Amid its troubles, Paramount cut its dividend last May — significantly reducing the Redstone family’s source of steady cash. Redstone brought in merchant bank BDT & MSD Partners and its capital arm, which paid $125 million to become a preferred investor in National Amusements. The firm then set out to help Redstone restructure NAI’s debt obligations and investments.
BDT‘s founder, Byron Trott, is now leading Redstone through what has snowballed into a full-blown auction.
So far, there are three prominent industry players confirmed to be circling Paramount: Ellison’s Skydance Media, possibly with help from private equity firm RedBird Capital; David Zaslav’s Warner Bros. Discovery and Byron Allen’s Allen Media Group.
The first to express interest was Skydance, which has been looking to potentially purchase a controlling stake in National Amusements from the Redstone family. The acquisition would be the first step in a larger plan by Ellison to then merge his nearly 14-year-old company with Paramount.
Those talks have been in early stages, according to people familiar with the situation who were not authorized to comment. Ellison’s interest in buying National Amusements intrigued Shari Redstone, in large part because of his success as a movie producer of Paramount blockbusters including Tom Cruise’s “Top Gun: Maverick,” his deep love of films and his relative youth, which is viewed as a plus amid the generational industry shifts, according to a person close to the process but not authorized to comment publicly.
It doesn’t hurt that his father is billionaire Oracle Corp. founder Larry Ellison.
The parties would have to iron out terms that are palatable to Redstone, who must weigh the tax fallout of the all-cash deal that Ellison is seeking. Absorbing Paramount’s studio operations is the main priority for Ellison, per one insider, and he would have to decide whether to keep or spin the company’s TV brands — such as CBS, Nickelodeon, Comedy Central, BET, MTV and VH1 — and Paramount+.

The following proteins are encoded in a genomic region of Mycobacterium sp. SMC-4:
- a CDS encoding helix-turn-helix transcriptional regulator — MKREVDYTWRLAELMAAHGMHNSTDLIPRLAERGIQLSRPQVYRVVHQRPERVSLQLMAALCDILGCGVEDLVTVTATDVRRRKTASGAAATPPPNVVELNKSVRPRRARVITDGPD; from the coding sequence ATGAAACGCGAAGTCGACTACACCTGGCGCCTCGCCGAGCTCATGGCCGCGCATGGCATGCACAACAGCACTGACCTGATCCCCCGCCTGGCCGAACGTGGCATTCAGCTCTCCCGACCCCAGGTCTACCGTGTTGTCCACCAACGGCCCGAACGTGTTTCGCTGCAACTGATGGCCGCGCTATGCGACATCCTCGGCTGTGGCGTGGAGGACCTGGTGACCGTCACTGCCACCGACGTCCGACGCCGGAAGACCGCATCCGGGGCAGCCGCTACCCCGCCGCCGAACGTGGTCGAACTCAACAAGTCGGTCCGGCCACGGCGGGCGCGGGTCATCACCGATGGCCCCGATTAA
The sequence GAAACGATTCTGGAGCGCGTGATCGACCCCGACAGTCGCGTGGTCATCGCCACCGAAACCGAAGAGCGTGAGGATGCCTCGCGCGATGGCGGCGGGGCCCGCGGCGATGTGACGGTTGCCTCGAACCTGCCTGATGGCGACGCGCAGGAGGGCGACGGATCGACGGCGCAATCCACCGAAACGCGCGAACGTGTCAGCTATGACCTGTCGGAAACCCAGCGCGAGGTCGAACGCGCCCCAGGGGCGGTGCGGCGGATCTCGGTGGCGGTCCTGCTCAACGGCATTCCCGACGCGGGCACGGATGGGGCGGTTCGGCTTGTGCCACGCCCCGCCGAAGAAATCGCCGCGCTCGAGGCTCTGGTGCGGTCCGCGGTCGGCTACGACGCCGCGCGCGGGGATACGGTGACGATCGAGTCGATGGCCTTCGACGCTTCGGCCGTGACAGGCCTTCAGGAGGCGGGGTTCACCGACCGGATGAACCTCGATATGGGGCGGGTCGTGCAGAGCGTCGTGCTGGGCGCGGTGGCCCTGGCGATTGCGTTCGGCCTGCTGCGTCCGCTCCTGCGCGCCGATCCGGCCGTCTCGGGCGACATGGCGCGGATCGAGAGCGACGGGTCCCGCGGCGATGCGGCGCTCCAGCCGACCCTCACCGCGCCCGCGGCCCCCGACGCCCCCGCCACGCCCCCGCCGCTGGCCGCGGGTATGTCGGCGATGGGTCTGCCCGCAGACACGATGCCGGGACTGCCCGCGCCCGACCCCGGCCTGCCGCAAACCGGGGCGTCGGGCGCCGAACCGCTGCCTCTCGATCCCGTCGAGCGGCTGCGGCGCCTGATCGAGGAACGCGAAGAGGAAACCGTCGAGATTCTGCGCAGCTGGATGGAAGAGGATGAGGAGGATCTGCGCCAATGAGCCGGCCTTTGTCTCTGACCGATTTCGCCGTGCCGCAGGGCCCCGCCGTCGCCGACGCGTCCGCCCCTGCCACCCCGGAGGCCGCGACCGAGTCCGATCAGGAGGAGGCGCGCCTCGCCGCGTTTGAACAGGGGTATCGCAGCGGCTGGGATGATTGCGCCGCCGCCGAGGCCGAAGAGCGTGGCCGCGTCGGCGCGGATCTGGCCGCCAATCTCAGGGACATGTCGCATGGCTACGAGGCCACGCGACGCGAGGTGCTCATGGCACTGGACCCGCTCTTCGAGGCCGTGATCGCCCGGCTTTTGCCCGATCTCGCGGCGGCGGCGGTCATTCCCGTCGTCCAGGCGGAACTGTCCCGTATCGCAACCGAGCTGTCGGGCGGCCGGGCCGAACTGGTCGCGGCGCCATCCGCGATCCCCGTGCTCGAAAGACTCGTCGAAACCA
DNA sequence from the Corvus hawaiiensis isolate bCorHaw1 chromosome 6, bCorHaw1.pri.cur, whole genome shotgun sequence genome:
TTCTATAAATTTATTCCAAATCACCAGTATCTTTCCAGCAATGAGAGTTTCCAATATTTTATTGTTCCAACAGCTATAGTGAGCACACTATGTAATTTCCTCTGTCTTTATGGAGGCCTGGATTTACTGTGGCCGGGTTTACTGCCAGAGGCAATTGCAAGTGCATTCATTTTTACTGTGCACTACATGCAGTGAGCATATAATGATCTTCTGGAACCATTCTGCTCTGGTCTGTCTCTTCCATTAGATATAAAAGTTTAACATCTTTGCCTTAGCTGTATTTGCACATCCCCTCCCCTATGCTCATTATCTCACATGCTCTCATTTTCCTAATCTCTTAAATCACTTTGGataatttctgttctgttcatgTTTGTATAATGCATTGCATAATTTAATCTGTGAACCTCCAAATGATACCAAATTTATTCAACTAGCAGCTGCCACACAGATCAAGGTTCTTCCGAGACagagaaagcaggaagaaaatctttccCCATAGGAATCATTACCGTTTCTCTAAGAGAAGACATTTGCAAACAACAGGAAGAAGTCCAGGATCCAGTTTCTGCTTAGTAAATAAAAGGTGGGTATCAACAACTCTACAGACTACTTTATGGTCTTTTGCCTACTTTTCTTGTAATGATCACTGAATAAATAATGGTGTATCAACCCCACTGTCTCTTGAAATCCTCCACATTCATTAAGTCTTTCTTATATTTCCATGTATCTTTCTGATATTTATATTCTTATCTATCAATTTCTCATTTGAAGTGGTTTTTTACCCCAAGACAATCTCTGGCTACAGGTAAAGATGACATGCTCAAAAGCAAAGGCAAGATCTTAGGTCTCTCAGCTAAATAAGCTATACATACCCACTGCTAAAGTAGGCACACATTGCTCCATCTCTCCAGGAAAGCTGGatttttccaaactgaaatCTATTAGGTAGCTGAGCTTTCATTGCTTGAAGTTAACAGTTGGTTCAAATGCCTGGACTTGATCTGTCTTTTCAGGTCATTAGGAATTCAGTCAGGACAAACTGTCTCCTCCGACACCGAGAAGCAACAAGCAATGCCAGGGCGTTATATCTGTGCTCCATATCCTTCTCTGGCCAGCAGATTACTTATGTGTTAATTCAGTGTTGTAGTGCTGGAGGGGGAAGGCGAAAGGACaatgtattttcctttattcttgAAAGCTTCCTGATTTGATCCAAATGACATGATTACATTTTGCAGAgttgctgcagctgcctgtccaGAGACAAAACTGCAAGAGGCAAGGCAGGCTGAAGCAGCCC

Ellison has been open to considering holding on to television assets, one of the knowledgeable people said, because CBS’ and the other channels’ programming feeds Paramount+ .
Next in line was Zaslav, who met with Paramount Chief Executive Bob Bakish in December to mull over the idea of merging their companies, according to people who were briefed on the matter. Zaslav was interested, knowledgeable people say, because his company needs a boost and its streaming service Max, despite having HBO content, is far from the front of the streaming pack.
But Warner Bros. Discovery investors balked at the prospect of a Paramount purchase. Warner Bros. Discovery already is struggling to pay down its $40 billion in debt, and most analysts see the company as a takeover target.
This week, another possible contender has entered the chat: Allen, who submitted a $14.3-billion bid to purchase all of Paramount Global’s outstanding shares . Allen’s offer of $28.58 for each voting share is a considerable premium to the current price. Allen reportedly offered $21.53 for each nonvoting share. His company would also absorb nearly $15 billion in Paramount debt.
Analysts have have cast doubt on Warner Bros. Discovery’s ability to pull off a deal because of its mountain of debt; and some also have questioned Allen’s financial muscle.